My favorite version is during the decline of communist Russia. One example was quotas on furniture factories enforced by the pound, resulted in 2000lb sofas. Another was number of military boots made, resulting in all the leather and soles made but not assembled into an actual boot.
 They could have taxed "Cobra farmers" and introduce a nice reward for people pointing out to such farmers.
 That's the Vetinari Solution: http://lesswrong.com/lw/2ev/rationality_quotes_july_2010/29b...
 The power of human ingenuity. If there's money to be made, someone will try to make money off of it.
 "When this was realized the reward was canceled, but the cobra breeders set the snakes free and the wild cobras consequently multiplied."What if they had announced that rewards would stop being offered in a month? That would give cobra farmers a chance to cash out on their supply.
 From an economics perspective, there would have been a simple way to solve the problem. Create an imaginary market for cobra corpses. Basically the British government could have simply paid a price = 1 Rupee (or whatever max price they were willing to apy) /(total number of cobras purchased in the last Period of time) {where the period of time would obviously need to be adjusted for it to be sensible so that farmers dont just hold onto snakes and then come with many at once).The denominator could also be adjusted based on some biological factors - i.e. how long does it take to breed a cobra, what is the estimated number of cobras out there, so on and so forth.Further more there could be limits to the number of cobra that any one seller can sell in a the aformentioned period. As well as limit to the total number of cobras purchased in each period - (i.e. - we've bought out enough for now - thanks).I could go on...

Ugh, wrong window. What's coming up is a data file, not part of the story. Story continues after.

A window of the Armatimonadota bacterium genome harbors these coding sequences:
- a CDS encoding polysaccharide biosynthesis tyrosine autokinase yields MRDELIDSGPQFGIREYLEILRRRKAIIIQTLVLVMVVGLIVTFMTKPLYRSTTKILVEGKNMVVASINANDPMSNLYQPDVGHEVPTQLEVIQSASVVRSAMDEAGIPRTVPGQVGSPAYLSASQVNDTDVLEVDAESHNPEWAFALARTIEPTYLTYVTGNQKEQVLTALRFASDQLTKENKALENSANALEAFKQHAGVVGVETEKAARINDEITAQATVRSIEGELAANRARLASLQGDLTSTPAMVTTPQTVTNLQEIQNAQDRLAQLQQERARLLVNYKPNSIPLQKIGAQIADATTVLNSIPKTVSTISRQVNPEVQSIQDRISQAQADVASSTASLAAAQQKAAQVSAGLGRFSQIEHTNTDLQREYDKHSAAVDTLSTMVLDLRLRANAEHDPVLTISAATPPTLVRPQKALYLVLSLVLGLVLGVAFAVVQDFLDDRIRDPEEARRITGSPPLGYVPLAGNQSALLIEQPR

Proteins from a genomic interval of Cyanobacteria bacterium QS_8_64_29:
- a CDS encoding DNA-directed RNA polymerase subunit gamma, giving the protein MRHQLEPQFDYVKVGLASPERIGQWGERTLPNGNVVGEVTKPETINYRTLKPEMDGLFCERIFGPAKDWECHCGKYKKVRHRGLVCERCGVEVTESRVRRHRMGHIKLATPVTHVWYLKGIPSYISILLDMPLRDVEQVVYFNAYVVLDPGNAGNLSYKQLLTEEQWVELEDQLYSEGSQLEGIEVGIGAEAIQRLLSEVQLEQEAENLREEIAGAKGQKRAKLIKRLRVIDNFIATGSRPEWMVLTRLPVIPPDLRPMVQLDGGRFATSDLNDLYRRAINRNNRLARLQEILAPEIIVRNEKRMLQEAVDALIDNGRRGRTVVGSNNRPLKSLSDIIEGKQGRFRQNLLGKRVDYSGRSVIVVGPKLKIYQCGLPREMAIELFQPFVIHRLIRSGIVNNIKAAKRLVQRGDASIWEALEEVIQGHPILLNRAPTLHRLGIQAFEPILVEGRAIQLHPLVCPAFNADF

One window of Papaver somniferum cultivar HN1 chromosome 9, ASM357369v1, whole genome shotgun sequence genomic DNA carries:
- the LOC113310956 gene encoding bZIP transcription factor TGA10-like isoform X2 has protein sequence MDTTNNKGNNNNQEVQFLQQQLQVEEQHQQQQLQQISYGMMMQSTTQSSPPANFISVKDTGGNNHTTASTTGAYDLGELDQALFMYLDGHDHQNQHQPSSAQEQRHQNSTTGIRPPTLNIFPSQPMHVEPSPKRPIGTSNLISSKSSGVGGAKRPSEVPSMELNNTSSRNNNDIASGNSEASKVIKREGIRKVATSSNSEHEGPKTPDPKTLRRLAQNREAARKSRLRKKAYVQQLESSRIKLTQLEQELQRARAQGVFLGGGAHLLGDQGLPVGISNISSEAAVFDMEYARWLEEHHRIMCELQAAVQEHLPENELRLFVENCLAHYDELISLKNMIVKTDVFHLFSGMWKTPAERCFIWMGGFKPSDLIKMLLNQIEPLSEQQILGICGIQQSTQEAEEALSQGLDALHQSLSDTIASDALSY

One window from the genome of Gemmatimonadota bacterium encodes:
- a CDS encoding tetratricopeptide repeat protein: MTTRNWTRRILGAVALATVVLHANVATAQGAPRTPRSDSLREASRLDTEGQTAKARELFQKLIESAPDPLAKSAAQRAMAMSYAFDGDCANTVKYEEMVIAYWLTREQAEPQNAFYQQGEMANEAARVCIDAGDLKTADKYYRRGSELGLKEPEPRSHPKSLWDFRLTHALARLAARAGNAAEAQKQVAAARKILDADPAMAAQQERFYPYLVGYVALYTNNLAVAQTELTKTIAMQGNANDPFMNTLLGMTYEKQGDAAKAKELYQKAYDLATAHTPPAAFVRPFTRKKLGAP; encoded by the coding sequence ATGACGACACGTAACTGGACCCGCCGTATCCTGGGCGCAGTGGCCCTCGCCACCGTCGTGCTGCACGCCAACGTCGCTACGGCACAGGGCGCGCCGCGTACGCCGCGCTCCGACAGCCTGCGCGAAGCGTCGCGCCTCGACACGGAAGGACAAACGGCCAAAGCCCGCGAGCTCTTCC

LOL but I think you're proving the point Hayek quoted above.In programming there's always another bug, in economics there's always another unintended consequence or negative externality.